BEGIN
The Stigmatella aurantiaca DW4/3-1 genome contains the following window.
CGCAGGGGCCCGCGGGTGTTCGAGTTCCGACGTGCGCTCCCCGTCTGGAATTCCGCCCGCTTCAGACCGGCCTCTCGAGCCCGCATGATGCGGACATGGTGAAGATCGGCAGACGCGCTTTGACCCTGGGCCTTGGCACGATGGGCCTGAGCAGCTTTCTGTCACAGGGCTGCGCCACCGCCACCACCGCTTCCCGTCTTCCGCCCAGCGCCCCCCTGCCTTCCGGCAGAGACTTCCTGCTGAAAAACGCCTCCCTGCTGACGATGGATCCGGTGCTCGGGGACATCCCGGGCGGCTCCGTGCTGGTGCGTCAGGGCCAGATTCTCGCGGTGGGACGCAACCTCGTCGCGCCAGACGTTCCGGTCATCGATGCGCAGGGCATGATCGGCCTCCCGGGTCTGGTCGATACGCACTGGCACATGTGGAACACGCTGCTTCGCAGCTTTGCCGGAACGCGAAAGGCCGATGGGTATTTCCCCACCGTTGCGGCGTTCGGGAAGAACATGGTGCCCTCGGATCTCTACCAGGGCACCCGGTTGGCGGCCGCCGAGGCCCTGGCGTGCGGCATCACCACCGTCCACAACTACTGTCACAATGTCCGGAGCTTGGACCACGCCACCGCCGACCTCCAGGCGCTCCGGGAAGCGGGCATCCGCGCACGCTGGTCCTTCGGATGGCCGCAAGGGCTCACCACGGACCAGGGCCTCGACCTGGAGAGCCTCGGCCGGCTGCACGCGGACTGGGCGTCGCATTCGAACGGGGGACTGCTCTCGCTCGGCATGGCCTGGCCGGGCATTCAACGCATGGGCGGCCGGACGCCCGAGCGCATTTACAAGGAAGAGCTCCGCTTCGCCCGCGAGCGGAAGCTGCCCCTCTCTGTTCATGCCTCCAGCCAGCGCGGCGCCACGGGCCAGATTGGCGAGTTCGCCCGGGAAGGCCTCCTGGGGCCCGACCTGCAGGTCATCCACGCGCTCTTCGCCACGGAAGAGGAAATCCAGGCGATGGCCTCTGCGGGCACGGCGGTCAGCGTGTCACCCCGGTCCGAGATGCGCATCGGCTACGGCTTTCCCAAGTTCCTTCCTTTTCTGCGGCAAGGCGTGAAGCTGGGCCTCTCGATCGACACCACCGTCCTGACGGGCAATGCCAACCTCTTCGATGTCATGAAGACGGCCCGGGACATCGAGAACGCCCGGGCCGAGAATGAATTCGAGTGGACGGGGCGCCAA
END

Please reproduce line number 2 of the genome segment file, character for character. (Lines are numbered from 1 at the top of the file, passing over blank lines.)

CGCAGGGGCCCGCGGGTGTTCGAGTTCCGACGTGCGCTCCCCGTCTGGAATTCCGCCCGCTTCAGACCGGCCTCTCGAGCCCGCATGATGCGGACATGGTGAAGATCGGCAGACGCGCTTTGACCCTGGGCCTTGGCACGATGGGCCTGAGCAGCTTTCTGTCACAGGGCTGCGCCACCGCCACCACCGCTTCCCGTCTTCCGCCCAGCGCCCCCCTGCCTTCCGGCAGAGACTTCCTGCTGAAAAACGCCTCCCTGCTGACGATGGATCCGGTGCTCGGGGACATCCCGGGCGGCTCCGTGCTGGTGCGTCAGGGCCAGATTCTCGCGGTGGGACGCAACCTCGTCGCGCCAGACGTTCCGGTCATCGATGCGCAGGGCATGATCGGCCTCCCGGGTCTGGTCGATACGCACTGGCACATGTGGAACACGCTGCTTCGCAGCTTTGCCGGAACGCGAAAGGCCGATGGGTATTTCCCCACCGTTGCGGCGTTCGGGAAGAACATGGTGCCCTCGGATCTCTACCAGGGCACCCGGTTGGCGGCCGCCGAGGCCCTGGCGTGCGGCATCACCACCGTCCACAACTACTGTCACAATGTCCGGAGCTTGGACCACGCCACCGCCGACCTCCAGGCGCTCCGGGAAGCGGGCATCCGCGCACGCTGGTCCTTCGGATGGCCGCAAGGGCTCACCACGGACCAGGGCCTCGACCTGGAGAGCCTCGGCCGGCTGCACGCGGACTGGGCGTCGCATTCGAACGGGGGACTGCTCTCGCTCGGCATGGCCTGGCCGGGCATTCAACGCATGGGCGGCCGGACGCCCGAGCGCATTTACAAGGAAGAGCTCCGCTTCGCCCGCGAGCGGAAGCTGCCCCTCTCTGTTCATGCCTCCAGCCAGCGCGGCGCCACGGGCCAGATTGGCGAGTTCGCCCGGGAAGGCCTCCTGGGGCCCGACCTGCAGGTCATCCACGCGCTCTTCGCCACGGAAGAGGAAATCCAGGCGATGGCCTCTGCGGGCACGGCGGTCAGCGTGTCACCCCGGTCCGAGATGCGCATCGGCTACGGCTTTCCCAAGTTCCTTCCTTTTCTGCGGCAAGGCGTGAAGCTGGGCCTCTCGATCGACACCACCGTCCTGACGGGCAATGCCAACCTCTTCGATGTCATGAAGACGGCCCGGGACATCGAGAACGCCCGGGCCGAGAATGAATTCGAGTGGACGGGGCGCCAA